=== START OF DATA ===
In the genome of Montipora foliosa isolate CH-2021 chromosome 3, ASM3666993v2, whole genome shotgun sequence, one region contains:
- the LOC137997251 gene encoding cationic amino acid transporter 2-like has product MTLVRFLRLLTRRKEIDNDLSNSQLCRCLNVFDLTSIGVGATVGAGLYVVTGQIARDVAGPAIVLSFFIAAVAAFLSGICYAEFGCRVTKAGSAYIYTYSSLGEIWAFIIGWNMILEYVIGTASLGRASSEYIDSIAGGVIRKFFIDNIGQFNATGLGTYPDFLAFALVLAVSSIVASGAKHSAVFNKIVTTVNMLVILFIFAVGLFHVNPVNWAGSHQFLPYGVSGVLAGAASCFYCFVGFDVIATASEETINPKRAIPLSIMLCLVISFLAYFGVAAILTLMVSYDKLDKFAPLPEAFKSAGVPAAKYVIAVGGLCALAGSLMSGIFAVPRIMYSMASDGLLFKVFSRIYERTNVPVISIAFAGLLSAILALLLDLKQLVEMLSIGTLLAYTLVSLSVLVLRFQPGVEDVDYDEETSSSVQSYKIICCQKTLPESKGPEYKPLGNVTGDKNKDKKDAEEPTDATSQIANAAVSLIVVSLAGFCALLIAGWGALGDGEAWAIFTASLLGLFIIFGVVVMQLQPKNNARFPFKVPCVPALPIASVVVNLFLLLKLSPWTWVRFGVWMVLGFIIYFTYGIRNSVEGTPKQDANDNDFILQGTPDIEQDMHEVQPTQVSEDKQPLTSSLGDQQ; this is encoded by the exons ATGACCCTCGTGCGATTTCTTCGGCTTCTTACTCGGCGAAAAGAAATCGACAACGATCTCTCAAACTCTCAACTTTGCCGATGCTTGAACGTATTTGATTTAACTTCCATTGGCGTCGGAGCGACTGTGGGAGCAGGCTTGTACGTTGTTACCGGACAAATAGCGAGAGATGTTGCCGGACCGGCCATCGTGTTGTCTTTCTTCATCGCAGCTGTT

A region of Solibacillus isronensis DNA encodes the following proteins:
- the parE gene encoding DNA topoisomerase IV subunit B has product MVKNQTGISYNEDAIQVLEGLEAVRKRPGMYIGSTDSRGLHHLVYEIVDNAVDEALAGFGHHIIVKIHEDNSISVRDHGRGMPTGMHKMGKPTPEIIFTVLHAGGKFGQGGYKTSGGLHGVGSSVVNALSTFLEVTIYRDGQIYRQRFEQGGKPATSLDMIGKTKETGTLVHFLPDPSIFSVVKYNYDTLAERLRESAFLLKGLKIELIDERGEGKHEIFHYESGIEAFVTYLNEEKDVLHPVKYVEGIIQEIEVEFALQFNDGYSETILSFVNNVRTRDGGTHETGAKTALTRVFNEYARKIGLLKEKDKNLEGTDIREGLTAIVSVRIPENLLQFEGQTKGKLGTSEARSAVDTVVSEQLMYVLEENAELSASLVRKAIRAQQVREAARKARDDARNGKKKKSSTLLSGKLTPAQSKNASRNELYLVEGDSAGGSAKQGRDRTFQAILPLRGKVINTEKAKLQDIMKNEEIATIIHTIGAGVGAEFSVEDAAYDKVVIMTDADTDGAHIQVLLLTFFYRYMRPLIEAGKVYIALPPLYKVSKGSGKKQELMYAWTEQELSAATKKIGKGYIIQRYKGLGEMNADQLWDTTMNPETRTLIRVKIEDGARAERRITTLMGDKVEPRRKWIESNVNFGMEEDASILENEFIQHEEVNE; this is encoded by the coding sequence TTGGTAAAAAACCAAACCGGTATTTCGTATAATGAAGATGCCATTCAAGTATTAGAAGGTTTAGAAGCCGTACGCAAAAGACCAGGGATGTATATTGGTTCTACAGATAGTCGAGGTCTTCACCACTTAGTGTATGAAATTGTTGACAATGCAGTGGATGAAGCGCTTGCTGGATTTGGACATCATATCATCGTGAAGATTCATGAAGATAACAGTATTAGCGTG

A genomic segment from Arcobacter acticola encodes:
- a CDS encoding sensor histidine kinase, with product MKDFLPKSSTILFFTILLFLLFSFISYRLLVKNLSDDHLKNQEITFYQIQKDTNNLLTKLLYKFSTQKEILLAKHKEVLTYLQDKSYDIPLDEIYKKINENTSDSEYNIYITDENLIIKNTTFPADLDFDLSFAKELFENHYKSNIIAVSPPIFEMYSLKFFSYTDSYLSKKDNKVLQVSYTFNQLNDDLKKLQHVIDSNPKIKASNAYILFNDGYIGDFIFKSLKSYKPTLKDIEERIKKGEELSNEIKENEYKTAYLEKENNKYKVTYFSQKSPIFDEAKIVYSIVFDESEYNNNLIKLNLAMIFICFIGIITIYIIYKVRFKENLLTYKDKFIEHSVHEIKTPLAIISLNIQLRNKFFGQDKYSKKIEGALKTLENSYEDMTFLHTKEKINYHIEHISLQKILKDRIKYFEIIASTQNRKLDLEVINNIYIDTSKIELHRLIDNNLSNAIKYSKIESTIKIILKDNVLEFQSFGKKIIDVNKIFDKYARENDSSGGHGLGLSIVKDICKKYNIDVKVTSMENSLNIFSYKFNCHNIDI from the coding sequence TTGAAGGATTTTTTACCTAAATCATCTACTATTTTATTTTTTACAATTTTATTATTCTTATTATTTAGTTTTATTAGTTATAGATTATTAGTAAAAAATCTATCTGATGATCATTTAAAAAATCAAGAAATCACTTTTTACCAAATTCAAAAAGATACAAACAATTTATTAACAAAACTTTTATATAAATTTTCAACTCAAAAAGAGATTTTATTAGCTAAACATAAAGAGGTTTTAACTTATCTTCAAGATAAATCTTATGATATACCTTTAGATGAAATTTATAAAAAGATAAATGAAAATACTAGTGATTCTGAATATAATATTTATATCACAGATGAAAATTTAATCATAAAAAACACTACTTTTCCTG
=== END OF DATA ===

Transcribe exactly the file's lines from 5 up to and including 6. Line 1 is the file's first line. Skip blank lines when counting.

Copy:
A genomic segment from Arcobacter acticola encodes:
- a CDS encoding sensor histidine kinase, with product MKDFLPKSSTILFFTILLFLLFSFISYRLLVKNLSDDHLKNQEITFYQIQKDTNNLLTKLLYKFSTQKEILLAKHKEVLTYLQDKSYDIPLDEIYKKINENTSDSEYNIYITDENLIIKNTTFPADLDFDLSFAKELFENHYKSNIIAVSPPIFEMYSLKFFSYTDSYLSKKDNKVLQVSYTFNQLNDDLKKLQHVIDSNPKIKASNAYILFNDGYIGDFIFKSLKSYKPTLKDIEERIKKGEELSNEIKENEYKTAYLEKENNKYKVTYFSQKSPIFDEAKIVYSIVFDESEYNNNLIKLNLAMIFICFIGIITIYIIYKVRFKENLLTYKDKFIEHSVHEIKTPLAIISLNIQLRNKFFGQDKYSKKIEGALKTLENSYEDMTFLHTKEKINYHIEHISLQKILKDRIKYFEIIASTQNRKLDLEVINNIYIDTSKIELHRLIDNNLSNAIKYSKIESTIKIILKDNVLEFQSFGKKIIDVNKIFDKYARENDSSGGHGLGLSIVKDICKKYNIDVKVTSMENSLNIFSYKFNCHNIDI from the coding sequence TTGAAGGATTTTTTACCTAAATCATCTACTATTTTATTTTTTACAATTTTATTATTCTTATTATTTAGTTTTATTAGTTATAGATTATTAGTAAAAAATCTATCTGATGATCATTTAAAAAATCAAGAAATCACTTTTTACCAAATTCAAAAAGATACAAACAATTTATTAACAAAACTTTTATATAAATTTTCAACTCAAAAAGAGATTTTATTAGCTAAACATAAAGAGGTTTTAACTTATCTTCAAGATAAATCTTATGATATACCTTTAGATGAAATTTATAAAAAGATAAATGAAAATACTAGTGATTCTGAATATAATATTTATATCACAGATGAAAATTTAATCATAAAAAACACTACTTTTCCTG